The second concept of wellbeing links wellbeing to the biological functioning of animals. A central question in this concept is how an animal adapts to different environment (4, 8). Indicators of wellbeing regarding the environment primarily include an assessment of the animal health status, injuries, behavioral measurements, and quantitative measurements of physiological values such as cortisol levels (14). Production parameters have been considered an appropriate measure of welfare and low productivity an indicator of a lower welfare standard by scientists and farmers (15, 16). However, highly productive pigs can be mentally compromised (4), because they are often subjected to stress, which is a result of the desire for the greatest possible economic return (9), even though they may successfully adapt to such environment (14). From the pig's perspective, the environment in which it lives includes temperature, humidity, access to feed and water, and air quality (4). Among the environmental conditions, the temperature is the most important for the welfare of pigs, as they are highly susceptible to heat stress (1).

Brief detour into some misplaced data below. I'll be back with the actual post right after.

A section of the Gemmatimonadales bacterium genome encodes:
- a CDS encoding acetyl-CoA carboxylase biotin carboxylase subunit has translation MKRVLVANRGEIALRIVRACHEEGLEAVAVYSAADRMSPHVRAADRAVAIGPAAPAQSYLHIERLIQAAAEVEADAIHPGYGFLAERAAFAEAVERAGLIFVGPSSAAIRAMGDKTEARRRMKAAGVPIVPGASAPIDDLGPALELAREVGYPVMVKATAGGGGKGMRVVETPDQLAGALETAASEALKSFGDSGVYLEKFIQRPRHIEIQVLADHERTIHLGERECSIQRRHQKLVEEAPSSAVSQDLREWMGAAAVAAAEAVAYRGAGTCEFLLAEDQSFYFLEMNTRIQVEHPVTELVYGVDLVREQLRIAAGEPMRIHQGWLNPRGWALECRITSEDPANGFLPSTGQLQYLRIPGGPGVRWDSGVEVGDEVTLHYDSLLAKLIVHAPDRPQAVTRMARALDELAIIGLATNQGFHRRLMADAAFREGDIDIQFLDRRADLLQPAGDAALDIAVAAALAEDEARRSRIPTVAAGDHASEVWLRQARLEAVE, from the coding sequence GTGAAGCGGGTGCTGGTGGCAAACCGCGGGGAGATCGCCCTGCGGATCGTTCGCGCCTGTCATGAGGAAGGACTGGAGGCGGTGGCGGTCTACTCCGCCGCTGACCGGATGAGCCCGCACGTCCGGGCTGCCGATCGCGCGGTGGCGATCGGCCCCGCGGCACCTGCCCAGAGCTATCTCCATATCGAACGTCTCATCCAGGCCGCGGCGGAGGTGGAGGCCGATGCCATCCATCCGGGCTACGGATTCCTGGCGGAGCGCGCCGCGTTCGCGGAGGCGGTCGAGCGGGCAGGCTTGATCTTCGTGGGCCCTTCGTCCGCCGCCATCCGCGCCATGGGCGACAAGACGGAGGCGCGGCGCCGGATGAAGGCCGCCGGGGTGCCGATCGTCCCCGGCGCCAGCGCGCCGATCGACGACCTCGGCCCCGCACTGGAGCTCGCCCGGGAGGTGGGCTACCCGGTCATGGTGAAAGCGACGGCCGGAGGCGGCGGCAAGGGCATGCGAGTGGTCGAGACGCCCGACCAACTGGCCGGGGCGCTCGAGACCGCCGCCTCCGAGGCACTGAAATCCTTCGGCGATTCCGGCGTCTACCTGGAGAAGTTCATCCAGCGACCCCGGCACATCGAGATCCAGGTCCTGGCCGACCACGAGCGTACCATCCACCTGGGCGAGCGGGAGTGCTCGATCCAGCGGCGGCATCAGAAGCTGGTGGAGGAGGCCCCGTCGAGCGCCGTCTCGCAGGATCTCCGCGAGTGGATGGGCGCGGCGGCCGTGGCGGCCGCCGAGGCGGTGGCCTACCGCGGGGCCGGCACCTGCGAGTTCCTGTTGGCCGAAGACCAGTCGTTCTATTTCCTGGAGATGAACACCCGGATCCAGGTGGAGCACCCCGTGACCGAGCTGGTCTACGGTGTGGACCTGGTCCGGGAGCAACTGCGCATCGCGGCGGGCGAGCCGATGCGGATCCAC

The third concept refers to the subjective feelings or affective states (4, 68). The feelings are negative with negative subjective states, such as hunger, thirst, pain, fear, and frustration, and positive with positive states, such as comfort and satisfaction with certain social interactions (4, 6). Reimert et al. conducted a study on pig behavior and cited tail wagging, play behavior and “play” bark vocalization as indicators of positive emotions in pigs (17). Many studies have demonstrated the importance of a positive human-animal relationship in reducing stress and enabling high productivity in farm animals (13, 1822). Unpleasant handling, such as physical force, using electric shock and shouting negatively affects animals' health, productivity, behavior, welfare (4, 23, 24) and reduces meat quality (18). Zupan et al. examined the effects of early human handling on play and exploratory behavior in pigs and found that positive gestures prior to weaning, such as gentle petting on the back affected play behavior, object-oriented exploration, and the latency to approach a novel object or environment after weaning (22). Muns et al. discovered that positive human contact shortened the duration of piglet's escape behavior to tail docking, reduced the pigs' fear of humans and modified the behavioral responses to stressors (20).